Most diesel engines in the U.S. use a combination of technologies to reduce emissions. Usually there will be a diesel particulate filter (DPF), selective catalytic reduction (SCR) with urea (DEF fluid), and an EGR system. An effective EGR system paired with these technologies will reduce nitrous oxide (NOx) in the exhaust for cleaner emissions.
While the basic concept of how EGR reduces NOx is fairly straightforward, the problems it creates are a bit more complex. EGR systems need care and maintenance to prevent fouling, reduce downtime and keep engines running smoothly at full efficiency.
Understanding EGR Systems
NOx formation progresses faster at high combustion temperatures. By sending some exhaust gas back to the cylinders and reducing oxygen in the burn, EGR cools combustion to a level that helps reduce NOx to EPA standards.
However, EGR also makes engines more susceptible to severe fouling. The fouling deposit layer is a blend of particulates and hydrocarbons that stick to heat exchanger surfaces. Thermal efficiency, engine performance and reliability can drop as these deposits build. The EGR valve itself can foul, resulting in engine hesitation or poor fuel economy that might seem like a vacuum line problem. While the EGR valve is fairly easy and inexpensive to replace, other more-expensive engine components, including the EGR cooler and turbocharger, can also become fouled. Poor efficiency in those components can reduce fuel economy and lead to costly repairs and downtime.
How Fuel Quality and Maintenance Help Prevent EGR Fouling
Even though today’s newer diesel engines primarily use a combination of EGR and SCR to hit NOx emission targets, and reduce problems caused by EGR-only engines, about 15 percent of exhaust gases still must be returned to the cylinder. If you consider the importance of complete combustion in the cylinder, you soon realize that quality fuel makes a huge difference in reducing soot production.
A high-quality fuel that contains detergents and injection stabilizers will result in cleaner fuel injectors, less fuel breakdown under pressure and heat, and better spray patterns that produce more complete combustion and less soot at the very beginning of the process. Additives in premium diesel fuel help reduce fouling of the EGR valve, EGR cooler and turbocharger.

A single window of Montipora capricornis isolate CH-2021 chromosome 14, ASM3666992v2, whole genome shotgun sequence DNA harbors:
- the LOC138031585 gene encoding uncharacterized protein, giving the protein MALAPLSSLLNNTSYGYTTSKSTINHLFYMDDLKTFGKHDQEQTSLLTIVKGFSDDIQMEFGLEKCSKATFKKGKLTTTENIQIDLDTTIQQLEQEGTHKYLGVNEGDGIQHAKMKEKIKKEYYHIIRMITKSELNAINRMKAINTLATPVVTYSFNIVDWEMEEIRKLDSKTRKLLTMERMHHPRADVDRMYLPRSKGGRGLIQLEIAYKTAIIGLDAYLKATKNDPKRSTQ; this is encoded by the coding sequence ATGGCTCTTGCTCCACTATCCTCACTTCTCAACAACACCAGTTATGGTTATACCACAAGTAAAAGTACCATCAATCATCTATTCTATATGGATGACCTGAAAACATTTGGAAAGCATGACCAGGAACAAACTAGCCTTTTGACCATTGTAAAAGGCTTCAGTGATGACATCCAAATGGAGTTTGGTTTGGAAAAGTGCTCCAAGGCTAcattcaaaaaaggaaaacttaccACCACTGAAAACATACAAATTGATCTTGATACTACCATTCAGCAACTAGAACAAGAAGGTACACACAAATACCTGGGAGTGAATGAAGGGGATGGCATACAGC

A typical #2 diesel can burn incompletely and leave deposits. Using a premium diesel fuel with an injection stabilizer, such as Cenex® Roadmaster XL®, assures a more complete burn. Another characteristic of premium diesel fuel is a higher cetane number, a measure of ignition quality in diesel fuel that increases power and fuel economy while reducing pollution.
In addition to the quality of your fuel, other maintenance tips may help minimize soot and ash buildup in your EGR system. Reducing engine idling time when possible, as well as changing all fluids and filters on a regular maintenance schedule will lessen potential fouling. Consider a high-quality, low-ash engine oil to help with engine performance and operability as well. Conducting an oil analysis on every drain cycle to look for early signs of engine trouble is also recommended, and if you see any engine warning lights or signs of engine hesitation, address it quickly to help avoid costly repairs or extended downtime.
These maintenance tips, as well as running a premium diesel fuel, will help provide you with a complete cleaner burn, which should always be your goal for engine longevity and fleet efficiency.
For more information, visit www.cenex.com.